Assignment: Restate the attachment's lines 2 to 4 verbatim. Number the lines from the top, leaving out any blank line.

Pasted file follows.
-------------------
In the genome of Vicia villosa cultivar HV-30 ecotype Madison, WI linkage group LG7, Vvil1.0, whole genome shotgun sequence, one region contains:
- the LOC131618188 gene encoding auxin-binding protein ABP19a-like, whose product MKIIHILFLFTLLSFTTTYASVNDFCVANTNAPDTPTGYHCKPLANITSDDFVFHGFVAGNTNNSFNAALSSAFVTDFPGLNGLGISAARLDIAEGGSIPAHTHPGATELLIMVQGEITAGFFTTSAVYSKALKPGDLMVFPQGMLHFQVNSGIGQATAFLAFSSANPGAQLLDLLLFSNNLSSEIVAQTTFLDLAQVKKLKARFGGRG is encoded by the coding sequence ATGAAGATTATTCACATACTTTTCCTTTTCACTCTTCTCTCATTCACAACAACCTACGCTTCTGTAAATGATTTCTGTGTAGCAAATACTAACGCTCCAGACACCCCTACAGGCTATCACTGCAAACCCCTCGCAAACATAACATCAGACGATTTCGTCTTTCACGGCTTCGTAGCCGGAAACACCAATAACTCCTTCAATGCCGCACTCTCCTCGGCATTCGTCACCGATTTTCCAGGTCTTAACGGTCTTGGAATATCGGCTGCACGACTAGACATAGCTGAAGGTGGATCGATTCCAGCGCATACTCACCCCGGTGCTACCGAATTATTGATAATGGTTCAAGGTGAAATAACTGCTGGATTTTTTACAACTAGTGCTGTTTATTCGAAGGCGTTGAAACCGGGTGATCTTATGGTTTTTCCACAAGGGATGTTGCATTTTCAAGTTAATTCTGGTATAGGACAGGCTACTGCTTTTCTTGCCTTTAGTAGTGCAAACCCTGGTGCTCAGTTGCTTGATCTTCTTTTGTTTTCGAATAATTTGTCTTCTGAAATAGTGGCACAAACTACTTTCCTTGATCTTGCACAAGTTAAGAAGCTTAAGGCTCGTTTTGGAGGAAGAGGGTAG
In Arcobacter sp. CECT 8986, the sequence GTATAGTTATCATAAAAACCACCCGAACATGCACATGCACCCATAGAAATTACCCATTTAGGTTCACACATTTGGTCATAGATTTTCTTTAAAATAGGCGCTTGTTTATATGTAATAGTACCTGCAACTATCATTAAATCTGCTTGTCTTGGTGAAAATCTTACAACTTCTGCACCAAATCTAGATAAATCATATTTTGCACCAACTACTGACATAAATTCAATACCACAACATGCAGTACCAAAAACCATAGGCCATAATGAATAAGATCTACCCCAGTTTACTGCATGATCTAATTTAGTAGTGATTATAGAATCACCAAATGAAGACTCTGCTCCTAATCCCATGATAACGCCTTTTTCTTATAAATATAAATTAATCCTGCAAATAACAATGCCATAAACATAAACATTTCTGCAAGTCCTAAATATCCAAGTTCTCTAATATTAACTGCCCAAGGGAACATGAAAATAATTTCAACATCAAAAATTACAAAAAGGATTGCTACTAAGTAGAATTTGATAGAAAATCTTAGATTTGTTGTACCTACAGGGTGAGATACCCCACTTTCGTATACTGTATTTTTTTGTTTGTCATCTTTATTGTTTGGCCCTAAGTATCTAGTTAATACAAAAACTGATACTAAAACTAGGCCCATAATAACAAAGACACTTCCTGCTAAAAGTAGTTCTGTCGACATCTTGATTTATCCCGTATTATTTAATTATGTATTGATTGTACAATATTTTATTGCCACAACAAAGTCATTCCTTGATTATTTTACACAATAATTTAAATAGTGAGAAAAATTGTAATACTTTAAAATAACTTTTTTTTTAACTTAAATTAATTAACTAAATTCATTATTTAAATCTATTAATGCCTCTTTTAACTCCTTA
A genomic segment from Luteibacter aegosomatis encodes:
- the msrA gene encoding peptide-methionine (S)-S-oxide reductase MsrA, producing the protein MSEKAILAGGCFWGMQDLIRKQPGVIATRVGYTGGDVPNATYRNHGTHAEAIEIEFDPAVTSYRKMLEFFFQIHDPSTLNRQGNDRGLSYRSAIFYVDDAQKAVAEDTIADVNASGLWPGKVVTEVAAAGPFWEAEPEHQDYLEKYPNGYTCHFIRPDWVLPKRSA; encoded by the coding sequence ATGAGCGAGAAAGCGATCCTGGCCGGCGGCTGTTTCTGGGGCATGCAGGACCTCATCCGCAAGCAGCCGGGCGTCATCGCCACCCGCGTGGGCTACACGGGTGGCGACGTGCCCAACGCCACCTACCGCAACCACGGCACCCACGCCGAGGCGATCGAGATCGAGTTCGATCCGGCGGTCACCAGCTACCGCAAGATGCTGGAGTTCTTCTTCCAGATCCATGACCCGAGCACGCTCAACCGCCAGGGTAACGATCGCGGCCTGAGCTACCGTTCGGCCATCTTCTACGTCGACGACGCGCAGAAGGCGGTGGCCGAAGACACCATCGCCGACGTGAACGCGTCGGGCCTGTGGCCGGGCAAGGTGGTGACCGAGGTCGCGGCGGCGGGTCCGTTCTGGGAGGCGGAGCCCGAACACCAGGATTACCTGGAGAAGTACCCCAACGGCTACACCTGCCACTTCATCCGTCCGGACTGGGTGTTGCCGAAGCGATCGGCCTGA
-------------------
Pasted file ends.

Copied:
- the LOC131618188 gene encoding auxin-binding protein ABP19a-like, whose product MKIIHILFLFTLLSFTTTYASVNDFCVANTNAPDTPTGYHCKPLANITSDDFVFHGFVAGNTNNSFNAALSSAFVTDFPGLNGLGISAARLDIAEGGSIPAHTHPGATELLIMVQGEITAGFFTTSAVYSKALKPGDLMVFPQGMLHFQVNSGIGQATAFLAFSSANPGAQLLDLLLFSNNLSSEIVAQTTFLDLAQVKKLKARFGGRG is encoded by the coding sequence ATGAAGATTATTCACATACTTTTCCTTTTCACTCTTCTCTCATTCACAACAACCTACGCTTCTGTAAATGATTTCTGTGTAGCAAATACTAACGCTCCAGACACCCCTACAGGCTATCACTGCAAACCCCTCGCAAACATAACATCAGACGATTTCGTCTTTCACGGCTTCGTAGCCGGAAACACCAATAACTCCTTCAATGCCGCACTCTCCTCGGCATTCGTCACCGATTTTCCAGGTCTTAACGGTCTTGGAATATCGGCTGCACGACTAGACATAGCTGAAGGTGGATCGATTCCAGCGCATACTCACCCCGGTGCTACCGAATTATTGATAATGGTTCAAGGTGAAATAACTGCTGGATTTTTTACAACTAGTGCTGTTTATTCGAAGGCGTTGAAACCGGGTGATCTTATGGTTTTTCCACAAGGGATGTTGCATTTTCAAGTTAATTCTGGTATAGGACAGGCTACTGCTTTTCTTGCCTTTAGTAGTGCAAACCCTGGTGCTCAGTTGCTTGATCTTCTTTTGTTTTCGAATAATTTGTCTTCTGAAATAGTGGCACAAACTACTTTCCTTGATCTTGCACAAGTTAAGAAGCTTAAGGCTCGTTTTGGAGGAAGAGGGTAG
In Arcobacter sp. CECT 8986, the sequence GTATAGTTATCATAAAAACCACCCGAACATGCACATGCACCCATAGAAATTACCCATTTAGGTTCACACATTTGGTCATAGATTTTCTTTAAAATAGGCGCTTGTTTATATGTAATAGTACCTGCAACTATCATTAAATCTGCTTGTCTTGGTGAAAATCTTACAACTTCTGCACCAAATCTAGATAAATCATATTTTGCACCAACTACTGACATAAATTCAATACCACAACATGCAGTACCAAAAACCATAGGCCATAATGAATAAGATCTACCCCAGTTTACTGCATGATCTAATTTAGTAGTGATTATAGAATCACCAAATGAAGACTCTGCTCCTAATCCCATGATAACGCCTTTTTCTTATAAATATAAATTAATCCTGCAAATAACAATGCCATAAACATAAACATTTCTGCAAGTCCTAAATATCCAAGTTCTCTAATATTAACTGCCCAAGGGAACATGAAAATAATTTCAACATCAAAAATTACAAAAAGGATTGCTACTAAGTAGAATTTGATAGAAAATCTTAGATTTGTTGTACCTACAGGGTGAGATACCCCACTTTCGTATACTGTATTTTTTTGTTTGTCATCTTTATTGTTTGGCCCTAAGTATCTAGTTAATACAAAAACTGATACTAAAACTAGGCCCATAATAACAAAGACACTTCCTGCTAAAAGTAGTTCTGTCGACATCTTGATTTATCCCGTATTATTTAATTATGTATTGATTGTACAATATTTTATTGCCACAACAAAGTCATTCCTTGATTATTTTACACAATAATTTAAATAGTGAGAAAAATTGTAATACTTTAAAATAACTTTTTTTTTAACTTAAATTAATTAACTAAATTCATTATTTAAATCTATTAATGCCTCTTTTAACTCCTTA
A genomic segment from Luteibacter aegosomatis encodes: